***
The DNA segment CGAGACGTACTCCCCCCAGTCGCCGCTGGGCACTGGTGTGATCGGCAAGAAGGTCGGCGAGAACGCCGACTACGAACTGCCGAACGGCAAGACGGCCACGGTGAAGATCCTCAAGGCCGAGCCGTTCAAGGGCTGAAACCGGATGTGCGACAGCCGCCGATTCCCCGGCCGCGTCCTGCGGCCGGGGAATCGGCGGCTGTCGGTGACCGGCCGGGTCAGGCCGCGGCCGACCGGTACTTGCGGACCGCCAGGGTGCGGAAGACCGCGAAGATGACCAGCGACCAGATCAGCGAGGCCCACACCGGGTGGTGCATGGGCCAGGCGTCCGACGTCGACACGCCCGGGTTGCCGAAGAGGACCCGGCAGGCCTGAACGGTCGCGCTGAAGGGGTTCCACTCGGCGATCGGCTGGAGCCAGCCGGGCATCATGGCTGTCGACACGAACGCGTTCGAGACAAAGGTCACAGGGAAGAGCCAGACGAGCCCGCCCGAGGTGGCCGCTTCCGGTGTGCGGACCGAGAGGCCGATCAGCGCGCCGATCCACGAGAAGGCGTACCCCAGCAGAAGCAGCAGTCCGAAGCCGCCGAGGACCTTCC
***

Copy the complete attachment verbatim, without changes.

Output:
The DNA segment CGAGACGTACTCCCCCCAGTCGCCGCTGGGCACTGGTGTGATCGGCAAGAAGGTCGGCGAGAACGCCGACTACGAACTGCCGAACGGCAAGACGGCCACGGTGAAGATCCTCAAGGCCGAGCCGTTCAAGGGCTGAAACCGGATGTGCGACAGCCGCCGATTCCCCGGCCGCGTCCTGCGGCCGGGGAATCGGCGGCTGTCGGTGACCGGCCGGGTCAGGCCGCGGCCGACCGGTACTTGCGGACCGCCAGGGTGCGGAAGACCGCGAAGATGACCAGCGACCAGATCAGCGAGGCCCACACCGGGTGGTGCATGGGCCAGGCGTCCGACGTCGACACGCCCGGGTTGCCGAAGAGGACCCGGCAGGCCTGAACGGTCGCGCTGAAGGGGTTCCACTCGGCGATCGGCTGGAGCCAGCCGGGCATCATGGCTGTCGACACGAACGCGTTCGAGACAAAGGTCACAGGGAAGAGCCAGACGAGCCCGCCCGAGGTGGCCGCTTCCGGTGTGCGGACCGAGAGGCCGATCAGCGCGCCGATCCACGAGAAGGCGTACCCCAGCAGAAGCAGCAGTCCGAAGCCGCCGAGGACCTTCC